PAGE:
Pet Turtle Linked to Infant's Death
Prohibiting their sale may help prevent salmonellosis in children
FRIDAY, July 6 (HealthDay News) -- Small pet turtles sold in the United States are associated with a risk of salmonellosis in children, and may have caused an infant's death earlier this year, according to a report in the July 6 issue of the Morbidity and Mortality Weekly Report. Their sale is banned by federal law in the United States, but sales still occur.
Dan Chatfield, of Clark County Combined Health District in Clark County, Ohio, and colleagues report that a 3-week-old infant was diagnosed with Salmonella serotype Pomona and died at a Florida hospital on March 1 this year. A fecal sample from the family's pet turtle, given as a gift in late January, yielded S. Pomona isolates that were indistinguishable from those of the patient.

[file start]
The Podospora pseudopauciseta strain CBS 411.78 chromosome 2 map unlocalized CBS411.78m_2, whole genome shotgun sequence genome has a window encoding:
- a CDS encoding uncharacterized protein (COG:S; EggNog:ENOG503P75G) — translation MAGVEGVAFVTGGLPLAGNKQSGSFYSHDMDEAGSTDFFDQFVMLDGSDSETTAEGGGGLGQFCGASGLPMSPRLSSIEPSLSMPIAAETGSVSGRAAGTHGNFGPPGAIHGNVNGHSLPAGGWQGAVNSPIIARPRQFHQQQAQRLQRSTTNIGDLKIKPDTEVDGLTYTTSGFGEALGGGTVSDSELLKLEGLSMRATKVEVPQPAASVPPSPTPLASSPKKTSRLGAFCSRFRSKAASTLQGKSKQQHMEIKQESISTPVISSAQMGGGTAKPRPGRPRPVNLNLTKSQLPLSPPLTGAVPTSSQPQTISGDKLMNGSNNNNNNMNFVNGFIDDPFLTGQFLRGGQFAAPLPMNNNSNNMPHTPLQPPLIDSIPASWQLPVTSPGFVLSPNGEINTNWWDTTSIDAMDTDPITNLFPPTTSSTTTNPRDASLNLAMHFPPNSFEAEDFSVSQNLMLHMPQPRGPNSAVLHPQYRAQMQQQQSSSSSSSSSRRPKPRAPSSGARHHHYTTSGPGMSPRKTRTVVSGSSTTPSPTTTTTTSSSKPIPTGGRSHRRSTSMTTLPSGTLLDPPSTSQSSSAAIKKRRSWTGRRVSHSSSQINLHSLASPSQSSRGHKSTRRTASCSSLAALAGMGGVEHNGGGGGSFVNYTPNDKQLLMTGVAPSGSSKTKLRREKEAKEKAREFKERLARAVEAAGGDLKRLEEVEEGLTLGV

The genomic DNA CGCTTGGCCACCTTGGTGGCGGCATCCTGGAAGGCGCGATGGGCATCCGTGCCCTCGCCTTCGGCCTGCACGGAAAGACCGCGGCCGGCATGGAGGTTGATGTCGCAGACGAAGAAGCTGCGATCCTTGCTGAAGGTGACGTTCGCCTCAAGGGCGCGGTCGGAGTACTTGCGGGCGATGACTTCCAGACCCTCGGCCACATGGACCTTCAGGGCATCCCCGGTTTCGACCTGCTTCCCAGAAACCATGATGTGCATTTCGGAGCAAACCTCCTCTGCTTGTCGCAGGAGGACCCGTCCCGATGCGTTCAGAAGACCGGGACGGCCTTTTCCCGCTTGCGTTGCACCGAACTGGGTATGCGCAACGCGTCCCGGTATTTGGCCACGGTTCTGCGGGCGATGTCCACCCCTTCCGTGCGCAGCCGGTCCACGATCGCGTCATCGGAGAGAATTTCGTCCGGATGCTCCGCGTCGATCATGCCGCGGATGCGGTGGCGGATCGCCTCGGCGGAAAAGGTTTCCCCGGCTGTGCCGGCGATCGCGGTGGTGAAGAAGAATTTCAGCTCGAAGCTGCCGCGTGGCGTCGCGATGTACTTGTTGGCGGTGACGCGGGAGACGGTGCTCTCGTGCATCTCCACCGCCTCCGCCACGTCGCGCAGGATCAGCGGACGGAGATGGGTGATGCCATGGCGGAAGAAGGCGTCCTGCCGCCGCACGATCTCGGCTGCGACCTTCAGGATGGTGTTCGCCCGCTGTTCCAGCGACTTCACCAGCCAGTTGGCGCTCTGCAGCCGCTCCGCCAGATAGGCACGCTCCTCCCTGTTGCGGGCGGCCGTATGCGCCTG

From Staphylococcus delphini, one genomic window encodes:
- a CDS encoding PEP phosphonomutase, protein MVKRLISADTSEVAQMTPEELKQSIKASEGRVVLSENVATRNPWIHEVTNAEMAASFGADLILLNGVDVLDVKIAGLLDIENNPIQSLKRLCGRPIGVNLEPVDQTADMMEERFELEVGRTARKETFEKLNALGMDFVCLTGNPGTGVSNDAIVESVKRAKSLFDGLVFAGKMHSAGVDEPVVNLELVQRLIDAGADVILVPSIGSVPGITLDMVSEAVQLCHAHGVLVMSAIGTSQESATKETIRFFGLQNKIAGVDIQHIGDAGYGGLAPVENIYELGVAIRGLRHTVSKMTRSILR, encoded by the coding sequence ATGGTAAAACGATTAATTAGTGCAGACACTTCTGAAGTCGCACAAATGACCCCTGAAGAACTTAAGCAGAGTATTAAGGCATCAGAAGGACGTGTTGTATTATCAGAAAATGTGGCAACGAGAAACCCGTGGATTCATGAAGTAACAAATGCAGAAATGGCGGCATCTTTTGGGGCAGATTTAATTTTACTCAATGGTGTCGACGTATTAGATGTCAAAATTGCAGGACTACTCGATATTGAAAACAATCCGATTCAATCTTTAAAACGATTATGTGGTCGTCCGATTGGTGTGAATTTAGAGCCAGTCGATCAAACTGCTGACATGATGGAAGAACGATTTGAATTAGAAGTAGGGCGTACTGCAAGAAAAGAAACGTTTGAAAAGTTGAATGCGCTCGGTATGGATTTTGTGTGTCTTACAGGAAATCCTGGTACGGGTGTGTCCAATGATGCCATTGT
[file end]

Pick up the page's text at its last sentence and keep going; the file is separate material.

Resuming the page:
A similar strain was identified in 19 other cases that occurred in 11 states (median patient age, 3 years) in late 2006 or 2007. Twelve of 15 patients who were interviewed had direct or indirect contact with pet turtles in the seven days prior to illness.
"The recent cases of turtle-associated human salmonellosis described in this report emphasize the need for improved prevention measures. Public education aimed at preventing reptile-acquired Salmonella infections is ongoing in the United States," states a related editorial note. "Such education measures are helpful, but prohibiting the sale of small turtles likely remains the most effective public health action to prevent turtle-associated salmonellosis."